3D Printing

Sciaky Announces Closed-Loop Control for Giant Metal 3D Printers

One of the biggest issues in 3D printing is quality control, particularly when it comes to the industrial applications of the technology. Manufacturers are accustomed to closed-loop control, with in-process systems in place for ensuring that every object produced meets the specifications of their designs. With metal 3D printing having such wide appeal in the aerospace industry, metal 3D printer manufacturers, like EOS and Additive Industries, are working to implement new methods of quality control into their systems. Now, Sciaky, Inc., a Phillips Service Industries, Inc. (PSI) subsidiary and the manufacturers of the largest metal 3D printers on the market, has brought closed-loop control to its Electron Beam Additive Manufacturing™ (EBAM) machines.

Lockheed Martin EBAM 3D printer Sciaky from AM MagazineDubbed IRISS, which stands for Interlayer Real-time Imaging & Sensing System, the patented closed loop control technology monitors, in real time, the printing process for part geometry, mechanical properties, microstructure, and metal chemistry. Based on this live feedback, IRISS then adjusts Sciaky’s metal deposition systems to fall within design parameters, compensating for variation throughout a build. Mike Riesen, general manager of Sciaky, Inc, comments in a press release, “Sciaky’s IRISS closed-loop control is in a class by itself. It is a big reason why EBAM is the most advanced metal additive manufacturing processes in the market for large-scale parts.”

Lockheed Martin has been one Sciaky’s original partners since it began work on its EBAM technology and, in a February 8, 2016 article for Additive Manufacturing Magazine, Slade Gardner, Ph.D. and LM Fellow at Lockheed Martin Space Systems Company, was quoted as saying this about EBAM’s IRISS process, “We know more about the creation of each additive part than we can reasonably know about parts created other ways. In the future, the data could be marshaled to streamline the process to a degree that goes well beyond just replacing one metalworking operation with another.”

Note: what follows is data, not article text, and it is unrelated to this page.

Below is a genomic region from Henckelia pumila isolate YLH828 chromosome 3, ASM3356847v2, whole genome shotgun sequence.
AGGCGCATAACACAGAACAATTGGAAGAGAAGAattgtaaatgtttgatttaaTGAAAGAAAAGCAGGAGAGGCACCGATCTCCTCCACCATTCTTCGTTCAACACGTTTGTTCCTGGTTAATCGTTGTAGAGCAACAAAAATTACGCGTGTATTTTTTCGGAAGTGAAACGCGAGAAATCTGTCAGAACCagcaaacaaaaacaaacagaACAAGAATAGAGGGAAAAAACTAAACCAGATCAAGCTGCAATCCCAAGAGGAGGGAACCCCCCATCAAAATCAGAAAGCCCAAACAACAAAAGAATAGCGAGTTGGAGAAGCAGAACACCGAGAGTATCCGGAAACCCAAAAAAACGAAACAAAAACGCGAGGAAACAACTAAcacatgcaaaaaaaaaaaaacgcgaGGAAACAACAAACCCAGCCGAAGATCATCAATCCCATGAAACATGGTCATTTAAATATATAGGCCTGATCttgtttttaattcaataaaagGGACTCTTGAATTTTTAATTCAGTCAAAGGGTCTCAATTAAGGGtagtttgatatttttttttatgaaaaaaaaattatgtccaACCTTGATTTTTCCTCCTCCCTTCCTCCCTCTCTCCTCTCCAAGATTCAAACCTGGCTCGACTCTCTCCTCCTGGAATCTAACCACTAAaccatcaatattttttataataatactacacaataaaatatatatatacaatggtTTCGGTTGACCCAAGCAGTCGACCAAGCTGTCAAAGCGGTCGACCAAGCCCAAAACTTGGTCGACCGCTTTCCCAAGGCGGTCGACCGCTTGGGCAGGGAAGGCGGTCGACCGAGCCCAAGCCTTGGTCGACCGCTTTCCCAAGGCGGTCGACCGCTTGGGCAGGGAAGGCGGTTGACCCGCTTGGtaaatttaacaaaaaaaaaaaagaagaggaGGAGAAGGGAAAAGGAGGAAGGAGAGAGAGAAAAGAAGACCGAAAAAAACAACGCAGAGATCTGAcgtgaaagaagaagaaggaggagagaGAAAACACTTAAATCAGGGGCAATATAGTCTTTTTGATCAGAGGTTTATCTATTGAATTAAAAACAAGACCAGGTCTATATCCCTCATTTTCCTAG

Sciaky’s EBAM systems are known for their scalability and speed, with machines capable of producing parts ranging from 8 inches (203 mm) to 19 feet (5.79 meters) in length at speeds of  7 to 20 lbs. (3.18 to 9.07 kg) of metal per hour. Using wire feedstock, EBAM also has the ability to 3D print with a wide variety of metals, such as titanium, tantalum, niobium, tungsten, molybdenum, Inconel, aluminum, stainless steels, nickel alloys, and more.  A dual wirefeed option even allows for the ability to create custom alloys by combining two different metal alloys into a single melt pool or as a gradient mixture, in which one metal type shifts to another. And because IRISS is exclusive to Sciaky’s EBAM machines, the PSI subsidiary is one of the few with such closed-loop control in the metal 3D printing world.

All of this together really does make the company stand out from the rest.  Sciaky’s massive printed parts usually require a good deal of post processing and EBAM may not have the same advantages when it comes to complex geometries that powderbed systems offer, but this is made up for in terms of size, speed, and flexibility, making it an important technology for industries like aerospace, where large-scale, 3D printed parts may play a role in the future of aircraft production. Closed-loop control, then, is the icing on the cake.